Since Komodo had already pre-configured a $5 Net2Phone account and DHCP had already taken care of assigning the network settings, all that remained was trying to make a VoIP call. We picked up the telephone, entered a phone number (i.e., 12125551234) followed by the "#" key to initiate the call. After a few seconds, we heard the voice prompt say "Your current balance is five dollars..." and then the phone we were dialing rang. We picked up the phone and tested the voice quality of the call. We noticed that only the remote party (regular phone) could hear the KF300 user speaking, but not the other way around.

Immediately, we knew this was due to the UGATE-3000 cable/ADSL modem-sharing gateway we were connected to, which is both a hub and a firewall. We logged onto the Web interface and attempted to allow the VoIP traffic through the firewall. Unfortunately, we weren't sure which UDP ports the KF300 uses and we couldn't find it in the documentation, or on their Web site.

Fortunately, we discovered a feature on the UGATE-3000 that allows you to grant "unrestricted" two-way access to an IP address you specify. After entering the IP address of the KF300 into the "unrestricted" field, we attempted another VoIP call and this time it worked flawlessly. The VoIP packets could be sent both inbound and outbound. Alternatively, we could have unblocked all the UDP ports from range 1025�65535 on the UGATE-3000.

Overall, the voice quality was excellent. We had a fairly lengthy conversation and only noticed a few breakups in the voice, and latency was minimal. However, we did notice that we had to hold the telephone that was connected to the KF300 very close to our mouth when speaking or else the voice sounded very soft and distant on the other end.

For our next test, we tried connecting the KF300 directly to the cable modem's Ethernet port. (After all, not everyone has a firewall/Internet-sharing device.) After resetting the cable modem (required, since our ISP only allows one device and one IP address, unless we pay more money for additional IP addresses), we also reset the KF300, and we checked its network settings to confirm that it had attained the proper settings. Sure enough, it had been assigned an IP address in the range that we know Cablevision assigns. The subnet mask and router address were also correct, and we proceeded to try and make a VoIP call once again.

Unfortunately, all we heard was silence when attempting a VoIP call. We waited a bit longer. Nothing. We checked the LEDs on both the cable modem and the KF300 and could see that some sort of activity was going on, but still no connection. We tried various diagnostics to resolve the issue to no avail. For some reason the KF300 would only work when it was connected to our UGATE-3000 firewall device. Usually VoIP products have problems working with a firewall, not the other way around! Go figure. We contacted Komodo, but it was the first they heard of such an issue.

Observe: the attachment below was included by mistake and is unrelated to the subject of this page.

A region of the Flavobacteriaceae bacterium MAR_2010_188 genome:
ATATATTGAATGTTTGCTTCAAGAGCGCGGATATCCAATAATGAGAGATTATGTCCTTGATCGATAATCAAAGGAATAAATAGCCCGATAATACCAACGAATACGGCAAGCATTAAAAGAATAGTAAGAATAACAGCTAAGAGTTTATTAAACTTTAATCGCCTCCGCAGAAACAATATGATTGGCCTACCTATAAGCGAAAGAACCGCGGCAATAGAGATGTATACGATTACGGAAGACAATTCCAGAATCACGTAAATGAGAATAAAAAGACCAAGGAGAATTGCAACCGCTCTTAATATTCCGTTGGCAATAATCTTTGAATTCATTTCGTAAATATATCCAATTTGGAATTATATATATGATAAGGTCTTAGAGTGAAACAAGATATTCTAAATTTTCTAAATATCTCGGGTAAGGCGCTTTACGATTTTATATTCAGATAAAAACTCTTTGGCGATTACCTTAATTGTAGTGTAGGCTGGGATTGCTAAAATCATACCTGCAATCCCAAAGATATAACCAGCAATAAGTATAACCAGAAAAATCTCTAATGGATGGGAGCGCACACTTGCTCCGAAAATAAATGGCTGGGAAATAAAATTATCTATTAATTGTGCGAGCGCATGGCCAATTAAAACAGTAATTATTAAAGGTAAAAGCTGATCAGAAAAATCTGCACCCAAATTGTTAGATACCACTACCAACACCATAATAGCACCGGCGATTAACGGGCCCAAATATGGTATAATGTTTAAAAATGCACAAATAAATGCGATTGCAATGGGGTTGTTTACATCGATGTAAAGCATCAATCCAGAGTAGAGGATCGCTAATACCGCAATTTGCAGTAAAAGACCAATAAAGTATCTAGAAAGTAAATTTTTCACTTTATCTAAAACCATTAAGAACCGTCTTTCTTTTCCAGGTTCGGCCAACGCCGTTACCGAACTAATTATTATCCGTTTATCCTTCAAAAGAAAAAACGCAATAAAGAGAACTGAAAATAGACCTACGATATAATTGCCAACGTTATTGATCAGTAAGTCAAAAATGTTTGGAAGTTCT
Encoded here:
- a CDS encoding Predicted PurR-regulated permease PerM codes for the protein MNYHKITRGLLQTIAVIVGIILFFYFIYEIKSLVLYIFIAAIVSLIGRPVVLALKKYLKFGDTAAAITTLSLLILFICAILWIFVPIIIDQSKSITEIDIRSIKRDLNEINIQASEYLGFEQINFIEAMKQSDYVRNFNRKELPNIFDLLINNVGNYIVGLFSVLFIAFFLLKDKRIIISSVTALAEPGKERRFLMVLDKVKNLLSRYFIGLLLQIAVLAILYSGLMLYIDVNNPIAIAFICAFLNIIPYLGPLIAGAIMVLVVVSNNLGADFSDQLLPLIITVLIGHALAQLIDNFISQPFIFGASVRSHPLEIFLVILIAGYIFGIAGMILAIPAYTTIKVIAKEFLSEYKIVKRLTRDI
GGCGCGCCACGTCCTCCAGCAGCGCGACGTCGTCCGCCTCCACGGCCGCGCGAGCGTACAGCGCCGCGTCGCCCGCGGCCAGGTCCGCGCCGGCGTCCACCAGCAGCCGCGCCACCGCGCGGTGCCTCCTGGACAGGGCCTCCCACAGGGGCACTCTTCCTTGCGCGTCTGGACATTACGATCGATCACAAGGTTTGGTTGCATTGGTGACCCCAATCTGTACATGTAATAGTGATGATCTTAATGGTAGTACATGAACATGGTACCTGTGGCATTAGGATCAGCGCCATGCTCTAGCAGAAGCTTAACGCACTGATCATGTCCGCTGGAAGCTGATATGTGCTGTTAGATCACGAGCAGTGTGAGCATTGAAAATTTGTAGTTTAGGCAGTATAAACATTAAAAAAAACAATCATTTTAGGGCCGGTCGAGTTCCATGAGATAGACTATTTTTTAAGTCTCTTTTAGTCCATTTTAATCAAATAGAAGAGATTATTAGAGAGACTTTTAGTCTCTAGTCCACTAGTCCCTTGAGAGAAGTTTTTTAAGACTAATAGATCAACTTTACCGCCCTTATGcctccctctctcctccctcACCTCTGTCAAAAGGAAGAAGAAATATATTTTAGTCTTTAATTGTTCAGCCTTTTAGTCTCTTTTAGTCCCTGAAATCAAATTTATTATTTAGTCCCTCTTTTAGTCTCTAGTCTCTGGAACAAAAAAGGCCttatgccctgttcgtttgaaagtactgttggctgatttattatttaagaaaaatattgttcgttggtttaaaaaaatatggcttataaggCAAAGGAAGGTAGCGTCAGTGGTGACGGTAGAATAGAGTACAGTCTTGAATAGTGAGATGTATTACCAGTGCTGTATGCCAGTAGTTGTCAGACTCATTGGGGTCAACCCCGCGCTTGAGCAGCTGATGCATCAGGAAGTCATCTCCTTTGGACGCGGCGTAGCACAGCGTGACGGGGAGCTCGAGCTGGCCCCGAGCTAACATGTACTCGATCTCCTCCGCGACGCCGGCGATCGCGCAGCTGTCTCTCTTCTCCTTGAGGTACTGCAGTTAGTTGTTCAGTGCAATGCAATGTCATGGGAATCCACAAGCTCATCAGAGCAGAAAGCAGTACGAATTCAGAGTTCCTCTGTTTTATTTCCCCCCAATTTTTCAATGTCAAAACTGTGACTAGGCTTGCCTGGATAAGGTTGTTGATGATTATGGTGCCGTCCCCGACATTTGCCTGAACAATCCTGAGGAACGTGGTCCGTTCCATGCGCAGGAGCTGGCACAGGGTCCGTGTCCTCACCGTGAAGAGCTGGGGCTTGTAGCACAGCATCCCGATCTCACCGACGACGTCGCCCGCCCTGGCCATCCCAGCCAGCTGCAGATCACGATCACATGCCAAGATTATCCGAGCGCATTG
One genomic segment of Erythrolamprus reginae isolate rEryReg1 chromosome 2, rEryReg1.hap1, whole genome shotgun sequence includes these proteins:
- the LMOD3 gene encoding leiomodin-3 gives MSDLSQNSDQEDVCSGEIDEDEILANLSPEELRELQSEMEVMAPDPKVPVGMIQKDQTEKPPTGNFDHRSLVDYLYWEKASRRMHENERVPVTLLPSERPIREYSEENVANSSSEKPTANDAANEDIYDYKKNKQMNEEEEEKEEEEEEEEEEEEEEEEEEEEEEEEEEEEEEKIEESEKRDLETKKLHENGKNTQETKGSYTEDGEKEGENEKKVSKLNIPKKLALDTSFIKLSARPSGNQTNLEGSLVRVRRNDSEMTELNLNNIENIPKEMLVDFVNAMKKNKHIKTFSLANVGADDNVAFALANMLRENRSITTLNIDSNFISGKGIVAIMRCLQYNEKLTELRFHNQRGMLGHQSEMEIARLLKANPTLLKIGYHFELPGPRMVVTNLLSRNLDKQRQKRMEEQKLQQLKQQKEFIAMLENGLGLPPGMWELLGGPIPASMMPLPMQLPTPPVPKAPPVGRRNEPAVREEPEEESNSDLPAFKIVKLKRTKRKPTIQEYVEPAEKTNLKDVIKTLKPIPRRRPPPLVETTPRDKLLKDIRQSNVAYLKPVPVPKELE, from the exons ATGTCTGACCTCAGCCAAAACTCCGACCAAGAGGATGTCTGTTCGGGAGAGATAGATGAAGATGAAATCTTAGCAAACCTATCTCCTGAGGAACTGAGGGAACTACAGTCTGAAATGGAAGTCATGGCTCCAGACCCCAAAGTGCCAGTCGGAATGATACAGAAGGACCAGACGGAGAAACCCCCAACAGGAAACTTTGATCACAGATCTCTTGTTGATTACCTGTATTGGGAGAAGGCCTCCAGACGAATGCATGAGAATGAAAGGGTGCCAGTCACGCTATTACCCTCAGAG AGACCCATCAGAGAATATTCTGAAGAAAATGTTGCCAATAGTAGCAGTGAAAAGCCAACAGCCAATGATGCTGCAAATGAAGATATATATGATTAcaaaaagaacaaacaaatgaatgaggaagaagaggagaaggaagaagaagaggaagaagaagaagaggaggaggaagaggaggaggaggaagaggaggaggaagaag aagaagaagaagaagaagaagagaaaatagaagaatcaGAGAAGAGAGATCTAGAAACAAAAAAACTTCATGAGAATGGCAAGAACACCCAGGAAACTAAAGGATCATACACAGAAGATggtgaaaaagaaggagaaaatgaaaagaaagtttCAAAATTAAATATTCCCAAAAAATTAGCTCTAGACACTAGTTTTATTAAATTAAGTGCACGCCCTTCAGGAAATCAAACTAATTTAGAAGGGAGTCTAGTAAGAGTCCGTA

Adding a security code to the KF300 would be a nice addition to prevent others from making changes to the configuration. Also, a feature that allows the customer to enable a security code for making outbound calls to prevent phone abuse might be useful. Fans of the Brady Bunch will remember the episode where the father installs a pay phone and grants each of the kids a "phone allowance." Similarly, we feel that the Komodo 300 would benefit from the ability to store multiple accounts (currently it only supports one), each with their own private PIN. This would also help aid in tracking who is making the most calls. Support for other ITSPs in addition to Net2Phone would certainly be a plus. Although the documentation contains a diagram of which RJ-11 jack is "phone" and which RJ-11 is "line," it would be nice if the unit itself were labeled. Finally, it would be great to be able to add minutes to the ITSP account via the KF300, simply by dialing a special IP address or phone number and entering the proper account information, password, credit card information, etc.

Besides sporting a cool translucent blue cover, the Komodo Fone 300 sports some very good features. The voice-assisted menus make it easy for novices to configure the KF300 and be up and running in no time, which is important since this product is targeted towards consumers. We should also mention that Komodo has an OEM arrangement with Net2Phone, which will release the Fone under its YAP Jack brand. TMC Labs was pleased with the performance of the Komodo Fone 300 and would highly recommend it to those looking for a non-PC VoIP solution to save on long-distance charges.